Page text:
Soft Skills Insights

We unpack behavior science, habit research, and academic research to provide practical insight into how to upgrade your people's critical thinking, communication, people management, and time management skills

A 4 Step Approach to Problem-Solving

critical thinking Jun 20, 2024
problem-solving approach

As AI takes over additional tasks, we will increasingly focus our efforts on skills like complex problem-solving. This is one of the reasons problem-solving makes LinkedIn’s list of the most-in demand skills of 2024. The challenge with problem-solving is that it feels unique and turnkey. You solve every problem differently – or do you?

The Case for a Standardized Approach to Problem-Solving

The do-it-differently every time approach to problem-solving makes problem-solving difficult for individuals and teams. Without a standard approach like the ones we teach in our corporate program, you must think about how to solve the problem in addition to thinking about solving the problem. This also means you approach each problem differently, missing your opportunity to get up the experience curve on a single problem-solving approach.

But, you might say, if problem-solving is inherently about creativity and novelty, then wouldn’t using a standardized approach actually undermine our efforts? There are 2 types of problems:

  1. Problems others have already solved
  2. Problems no one has solved

In type 1 problems, analysis of others’ success is more important than creativity, while type 2 problems require creativity. However,  even when working on type 2 problems, creativity should not be subject to chance. Hoping an idea will come is not a reliable way to solve problems. Creative problem-solving requires a process to increase the likelihood of identifying a creative solution, which we teach here.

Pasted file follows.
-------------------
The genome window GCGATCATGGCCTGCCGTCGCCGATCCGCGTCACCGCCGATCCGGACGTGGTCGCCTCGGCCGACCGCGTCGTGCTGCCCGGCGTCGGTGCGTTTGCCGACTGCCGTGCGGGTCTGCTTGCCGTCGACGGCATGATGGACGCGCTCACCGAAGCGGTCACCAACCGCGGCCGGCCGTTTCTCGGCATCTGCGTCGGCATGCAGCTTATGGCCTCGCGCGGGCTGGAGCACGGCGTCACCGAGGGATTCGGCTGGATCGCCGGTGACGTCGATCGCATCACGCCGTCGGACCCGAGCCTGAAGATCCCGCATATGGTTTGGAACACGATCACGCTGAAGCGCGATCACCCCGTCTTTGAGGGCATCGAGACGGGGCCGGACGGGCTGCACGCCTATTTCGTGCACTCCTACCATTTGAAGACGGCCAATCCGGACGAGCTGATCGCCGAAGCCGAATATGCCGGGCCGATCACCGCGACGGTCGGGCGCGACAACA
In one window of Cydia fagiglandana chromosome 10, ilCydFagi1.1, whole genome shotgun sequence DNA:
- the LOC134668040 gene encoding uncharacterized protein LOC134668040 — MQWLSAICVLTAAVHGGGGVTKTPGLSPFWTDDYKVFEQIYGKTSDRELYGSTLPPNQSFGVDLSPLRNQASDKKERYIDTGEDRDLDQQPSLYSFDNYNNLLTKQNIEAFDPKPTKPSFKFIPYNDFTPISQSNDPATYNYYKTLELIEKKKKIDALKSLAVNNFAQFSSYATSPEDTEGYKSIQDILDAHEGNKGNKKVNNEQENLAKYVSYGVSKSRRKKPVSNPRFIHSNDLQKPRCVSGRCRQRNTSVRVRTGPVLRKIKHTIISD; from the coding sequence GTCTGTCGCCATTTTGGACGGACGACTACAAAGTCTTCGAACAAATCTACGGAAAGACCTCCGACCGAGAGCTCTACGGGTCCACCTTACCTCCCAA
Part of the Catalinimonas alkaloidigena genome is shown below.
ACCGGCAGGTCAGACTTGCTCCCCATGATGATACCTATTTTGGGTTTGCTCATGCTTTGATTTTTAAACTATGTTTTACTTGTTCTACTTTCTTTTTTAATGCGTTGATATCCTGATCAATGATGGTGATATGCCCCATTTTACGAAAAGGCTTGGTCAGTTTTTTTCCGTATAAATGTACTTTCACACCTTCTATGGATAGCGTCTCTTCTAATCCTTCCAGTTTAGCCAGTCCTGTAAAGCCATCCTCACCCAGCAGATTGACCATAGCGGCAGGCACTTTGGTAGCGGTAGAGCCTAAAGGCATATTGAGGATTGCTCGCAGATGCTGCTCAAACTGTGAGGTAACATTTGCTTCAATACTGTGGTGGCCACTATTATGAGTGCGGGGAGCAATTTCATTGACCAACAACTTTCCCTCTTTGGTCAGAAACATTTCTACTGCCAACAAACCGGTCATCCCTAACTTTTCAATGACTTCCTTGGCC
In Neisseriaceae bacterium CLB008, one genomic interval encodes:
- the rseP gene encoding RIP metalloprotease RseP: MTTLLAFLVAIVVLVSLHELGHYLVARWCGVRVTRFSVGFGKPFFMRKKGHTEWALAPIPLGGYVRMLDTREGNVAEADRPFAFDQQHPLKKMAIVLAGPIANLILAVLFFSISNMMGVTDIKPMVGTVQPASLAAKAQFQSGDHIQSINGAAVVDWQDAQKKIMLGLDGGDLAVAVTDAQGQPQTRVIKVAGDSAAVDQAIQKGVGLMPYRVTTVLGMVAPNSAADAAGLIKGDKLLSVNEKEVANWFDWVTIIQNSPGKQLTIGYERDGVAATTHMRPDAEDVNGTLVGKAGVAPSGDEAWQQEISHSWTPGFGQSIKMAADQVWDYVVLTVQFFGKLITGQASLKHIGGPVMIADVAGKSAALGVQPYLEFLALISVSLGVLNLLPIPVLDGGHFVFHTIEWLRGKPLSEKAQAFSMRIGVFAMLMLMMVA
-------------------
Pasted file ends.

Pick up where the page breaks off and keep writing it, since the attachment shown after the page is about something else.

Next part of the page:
4-Step Process for Solving Problems

Many people jump directly to generating solutions when faced with a problem. Instead, follow these 4 steps:

  1. Define the problem
  2. Describe the desired outcome
  3. Identify the cause
  4. Generate solutions

We remember this as POCS: problem, outcome, cause, solution. Time spent getting clear on the problem, outcome, and cause helps get to solutions faster and helps produce stronger solutions.

Let’s review each of these in turn.

Define the Problem

At my first job, when I or fellow managers would propose recommendations for changes to make in our warehouse, our regional manager would ask, “What problem are you trying to solve?” Ideas can gain distance from the problems they were originally generated to solve if you aren’t clear on the problem. This can lead teams to waste resources implementing solutions that solve minor or no problems.

Start the POCS process by defining the problem. For example: Let’s imagine you are a small business owner and you’re bleeding cash each month for the last 3 months. Your problem definition is: We are losing money each month.


Describe the Desired Outcome

When we have a problem, we often assume the desired outcome is known because the problem is tangible and the outcome must be to remove the negative feeling associated with the problem.